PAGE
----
Working with the Landscape in Front of You

Tips & Techniques

I just returned from a long trip to Yosemite, partly to test some lenses for upcoming reviews, and partly to unwind. Although I had a great time out there, the conditions for “classic” landscape photography left something to be desired: very few clouds or fall colors anywhere.

It’s often true in landscape photography that bad weather makes for good photos. On this trip – unfortunately – the weather was good the whole time! I woke up early for all sixteen sunrises, and only one of them had more than the slightest wisp of clouds overhead. Although sunset was usually better, some of my favorite compositions didn’t have the right direction of light at sunset.

My backup plan was also a no-go. I chose to visit Yosemite in autumn instead of another season in hopes of seeing the fall color, which is one of my favorite subjects. Even simple “intimate landscapes” of yellow leaves on the ground can be beautiful, and you can easily photograph them on a sunny day. However, the extreme drought conditions this year caused most leaves to turn from green to brown with nothing in between. So, the fall colors weren’t so good either.

When I started the trip, I didn’t give these conditions much thought. I figured the fall colors would improve as the trip went on, and I couldn’t complain about a couple of sunny sunrises in a row. As the days passed, I grew increasingly disappointed in the conditions. It’s frustrating to wake up early, set up a carefully scouted composition, and leave without a photo because the sky didn’t cooperate (for the fifth time in a row).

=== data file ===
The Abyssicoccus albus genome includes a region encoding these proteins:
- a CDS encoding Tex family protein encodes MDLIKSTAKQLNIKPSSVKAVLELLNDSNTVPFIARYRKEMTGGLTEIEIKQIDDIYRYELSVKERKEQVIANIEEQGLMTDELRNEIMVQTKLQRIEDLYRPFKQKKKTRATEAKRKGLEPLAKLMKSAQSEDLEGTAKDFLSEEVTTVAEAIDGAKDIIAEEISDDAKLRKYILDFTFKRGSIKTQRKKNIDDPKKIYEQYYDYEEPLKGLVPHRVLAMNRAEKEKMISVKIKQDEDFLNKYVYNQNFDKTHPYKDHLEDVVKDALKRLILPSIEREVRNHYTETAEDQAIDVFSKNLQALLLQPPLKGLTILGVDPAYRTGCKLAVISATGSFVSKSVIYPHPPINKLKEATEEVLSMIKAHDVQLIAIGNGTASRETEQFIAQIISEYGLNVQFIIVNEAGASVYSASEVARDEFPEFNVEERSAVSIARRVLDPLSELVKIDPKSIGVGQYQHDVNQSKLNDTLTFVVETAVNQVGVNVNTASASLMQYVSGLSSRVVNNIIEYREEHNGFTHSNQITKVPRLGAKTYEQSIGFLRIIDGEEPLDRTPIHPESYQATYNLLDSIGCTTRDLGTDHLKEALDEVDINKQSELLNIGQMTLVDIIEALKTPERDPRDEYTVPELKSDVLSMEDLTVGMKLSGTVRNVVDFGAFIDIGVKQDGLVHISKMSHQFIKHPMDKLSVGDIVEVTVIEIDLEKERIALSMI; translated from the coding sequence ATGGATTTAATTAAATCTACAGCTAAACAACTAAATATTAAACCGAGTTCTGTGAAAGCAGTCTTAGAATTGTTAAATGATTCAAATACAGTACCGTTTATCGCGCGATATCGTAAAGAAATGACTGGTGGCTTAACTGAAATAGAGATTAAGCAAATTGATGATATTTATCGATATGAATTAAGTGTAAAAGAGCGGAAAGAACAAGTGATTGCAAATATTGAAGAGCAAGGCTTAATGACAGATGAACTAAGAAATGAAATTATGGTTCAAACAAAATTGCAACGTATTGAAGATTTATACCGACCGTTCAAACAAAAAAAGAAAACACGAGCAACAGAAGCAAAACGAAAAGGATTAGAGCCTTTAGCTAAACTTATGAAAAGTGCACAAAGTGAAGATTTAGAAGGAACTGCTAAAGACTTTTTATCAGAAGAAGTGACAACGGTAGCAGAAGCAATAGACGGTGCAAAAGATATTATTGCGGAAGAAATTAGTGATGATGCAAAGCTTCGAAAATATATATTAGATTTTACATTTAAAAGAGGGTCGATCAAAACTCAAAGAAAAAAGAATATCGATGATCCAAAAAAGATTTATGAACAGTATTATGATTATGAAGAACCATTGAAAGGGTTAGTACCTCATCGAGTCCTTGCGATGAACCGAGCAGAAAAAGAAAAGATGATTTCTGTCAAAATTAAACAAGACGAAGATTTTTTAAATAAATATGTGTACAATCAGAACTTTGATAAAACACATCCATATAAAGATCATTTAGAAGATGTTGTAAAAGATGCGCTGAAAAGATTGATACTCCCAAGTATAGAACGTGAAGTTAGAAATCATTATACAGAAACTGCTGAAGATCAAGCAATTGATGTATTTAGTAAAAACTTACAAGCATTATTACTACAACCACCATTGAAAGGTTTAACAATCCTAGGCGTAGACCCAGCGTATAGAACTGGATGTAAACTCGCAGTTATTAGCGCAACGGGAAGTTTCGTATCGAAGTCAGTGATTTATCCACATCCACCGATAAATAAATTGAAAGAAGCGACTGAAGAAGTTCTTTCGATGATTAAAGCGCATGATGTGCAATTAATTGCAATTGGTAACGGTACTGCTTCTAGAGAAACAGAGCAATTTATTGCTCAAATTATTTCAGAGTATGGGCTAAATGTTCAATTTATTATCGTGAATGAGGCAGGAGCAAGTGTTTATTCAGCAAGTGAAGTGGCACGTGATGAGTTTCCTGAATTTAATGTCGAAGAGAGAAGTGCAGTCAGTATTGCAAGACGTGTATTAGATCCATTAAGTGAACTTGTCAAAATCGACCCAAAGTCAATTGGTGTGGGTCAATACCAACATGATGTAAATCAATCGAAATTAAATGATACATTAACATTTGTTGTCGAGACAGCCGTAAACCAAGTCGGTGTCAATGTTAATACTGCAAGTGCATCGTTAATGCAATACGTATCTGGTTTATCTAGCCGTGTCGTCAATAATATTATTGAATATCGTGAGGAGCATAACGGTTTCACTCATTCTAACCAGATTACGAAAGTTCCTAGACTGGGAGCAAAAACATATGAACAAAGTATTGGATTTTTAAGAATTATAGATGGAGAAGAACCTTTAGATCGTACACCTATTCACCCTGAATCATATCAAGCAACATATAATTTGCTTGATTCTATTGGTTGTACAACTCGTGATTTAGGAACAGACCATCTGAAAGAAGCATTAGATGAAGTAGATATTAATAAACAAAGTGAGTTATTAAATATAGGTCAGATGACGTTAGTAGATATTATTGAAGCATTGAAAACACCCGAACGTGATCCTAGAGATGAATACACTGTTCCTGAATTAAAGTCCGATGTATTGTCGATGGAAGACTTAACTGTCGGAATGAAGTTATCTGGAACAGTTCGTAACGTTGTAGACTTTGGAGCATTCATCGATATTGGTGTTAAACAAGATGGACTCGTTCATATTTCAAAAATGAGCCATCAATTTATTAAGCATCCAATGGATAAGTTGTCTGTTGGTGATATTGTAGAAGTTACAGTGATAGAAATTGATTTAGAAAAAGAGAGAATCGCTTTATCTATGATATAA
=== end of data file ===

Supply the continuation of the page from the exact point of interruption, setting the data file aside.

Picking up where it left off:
After several days of this, I realized that I had been approaching it all wrong. Simply put, I had been trying to fight the landscape! Sure, there was a good image in my head, but the conditions simply weren’t going to create it. Rather than fixating on the photo anyway, I needed to change plans.

After some thought, I wrote a list of subjects that I knew could still be good possibilities during the trip:

  1. Backlit trees in the morning and afternoon
  2. Close-ups of frosty plants shortly before sunrise
  3. Milky Way and nighttime photography
  4. Post-sunset clouds over the compositions that I had scouted for sunrise
  5. Sunset outside Yosemite Valley

The last two depended on getting some good sunsets, but the first three could be done even on the bluest of blue-sky days.

The following morning, I set out to work with the landscape in front of me instead of fighting it. I caught the first bus to Mariposa Grove in the morning and stayed all day to photograph redwood trees. It was still a sunny day, but I found plenty of compositions – especially backlit in the late afternoon – that made good use of the light.

Nikon Z 24-120mm f4 S Sample Image 35 Small Pine Tree Backlit Yosemite
NIKON Z 7 + NIKKOR Z 24-120mm f/4 S @ 120mm, ISO 64, 1/30, f/8.0
Nikon Z 24-120mm f4 S Sample Image 36 Sunlight in Mariposa Grove
NIKON Z 7 + NIKKOR Z 24-120mm f/4 S @ 120mm, ISO 64, 1/40, f/4.0
Nikon Z 24-120mm f4 S Sample Image 33 Black and White Two Redwood Trees
NIKON Z 7 + NIKKOR Z 24-120mm f/4 S @ 120mm, ISO 64, 1/60, f/4.0

A few days later, weather conditions throughout the day were gradually building. Blue sky turned to clouds, which turned dark and eventually became a storm. All afternoon, I stood at one of my pre-scouted sunset compositions next to the Merced River, hoping for a moment of good light as the rain fell on me. (I might as well have jumped into the river considering how soaked I got.)

That day, I had left the Z7 in the car and carried my large-format film camera instead. I’m still waiting to get the film back, but I expect it to look something like this, which I took on my phone: